£1m FUNDING FOR LAW ENFORCEMENT SURGE

Sussex Police and Crime Commissioner, Katy Bourne, reports: "This week I secured a £1m funding commitment from the Home Office to support a law enforcement surge in Sussex to tackle serious violence. The funding allocations followed discussions with Ministers earlier this year which led to £100m being made available to tackle knife crime in particular. 

The Chief Constable assures me that Sussex Police is developing an operational plan that will mean the Force will be ready to step up targeted actions across the county supported by this immediate funding boost.

This is great news for Sussex Police and Sussex residents and perfectly complements the work we have already begun through our Early Intervention Youth Programme - REBOOT- which in just two weeks has already engaged with 15 young people to steer them away from crime and violence.

Assistant Chief Constable Nick May said: "We are carrying out patrols in hotspot areas, targeting repeat victims and offenders, using our stop and search powers, working with trading standards and with partners to prevent crimes and educate young people. Action on violent crime and knife crime cannot be tackled by police alone and we continue to work with other agencies to take positive action when knife crimes occur, focusing on engagement and prevention, especially with young people.The additional funding will allow us to build on this and make a real difference to communities across the county."

Last year the Prime Minister announced a national day to commemorate the death of Stephen Lawrence (22nd April). I am committed to stamping out racial abuse and hate crime of any kind in Sussex. I recognise the importance of engaging with all communities so, ahead of this day, my office met with the Racial Harassment Forum in Brighton to listen to their concerns about policing. "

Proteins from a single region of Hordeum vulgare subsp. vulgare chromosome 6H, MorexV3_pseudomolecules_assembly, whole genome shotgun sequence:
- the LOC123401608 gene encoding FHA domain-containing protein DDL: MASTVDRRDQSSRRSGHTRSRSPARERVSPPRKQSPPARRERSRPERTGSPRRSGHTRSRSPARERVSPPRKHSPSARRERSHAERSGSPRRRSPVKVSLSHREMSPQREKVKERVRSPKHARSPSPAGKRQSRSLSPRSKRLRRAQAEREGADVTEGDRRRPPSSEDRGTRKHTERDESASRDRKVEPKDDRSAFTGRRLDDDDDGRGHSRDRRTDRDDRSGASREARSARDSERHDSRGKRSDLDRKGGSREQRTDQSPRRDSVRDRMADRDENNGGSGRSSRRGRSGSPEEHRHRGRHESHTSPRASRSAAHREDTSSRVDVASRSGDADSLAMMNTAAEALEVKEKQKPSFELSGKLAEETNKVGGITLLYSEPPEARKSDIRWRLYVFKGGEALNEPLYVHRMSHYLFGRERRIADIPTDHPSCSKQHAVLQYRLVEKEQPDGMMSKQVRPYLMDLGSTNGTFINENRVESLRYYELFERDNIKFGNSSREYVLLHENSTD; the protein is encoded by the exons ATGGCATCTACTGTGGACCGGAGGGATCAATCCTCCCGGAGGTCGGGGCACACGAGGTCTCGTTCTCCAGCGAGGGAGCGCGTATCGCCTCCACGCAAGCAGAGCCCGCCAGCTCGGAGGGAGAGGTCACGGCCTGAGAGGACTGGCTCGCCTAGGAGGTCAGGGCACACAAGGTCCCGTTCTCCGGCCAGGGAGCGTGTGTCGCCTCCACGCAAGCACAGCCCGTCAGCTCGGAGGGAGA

With a strong current focus on anti-discrimination and equality it is encouraging to note how far the Force in Sussex has come to embrace diversity. The Racial Harassment Forum told us: “Visible policing in terms of the BAME community is so important; people and communities behave and moderate their attitudes when they see uniforms patrolling."

The rich diversity of our communities here in Sussex is one of our greatest strengths and the police have done some fantastic work both internally and externally with the public to promote diversity and inclusivity.

The injection of 100 extra Police Community Support Officers into neighbourhood policing, made possible through the rise in this year's precept, is a welcome addition to the Force for these communities as expressed by the Forum: "Extra officers, who receive diversity training, will build the trust that our communities have in the police which will then lead to more BAME recruits."

I would urge anyone who feels they may have been a victim of racial harassment to report it. I know that the Chief Constable and senior officers are committed to ensuring that all reports of this type will be taken seriously.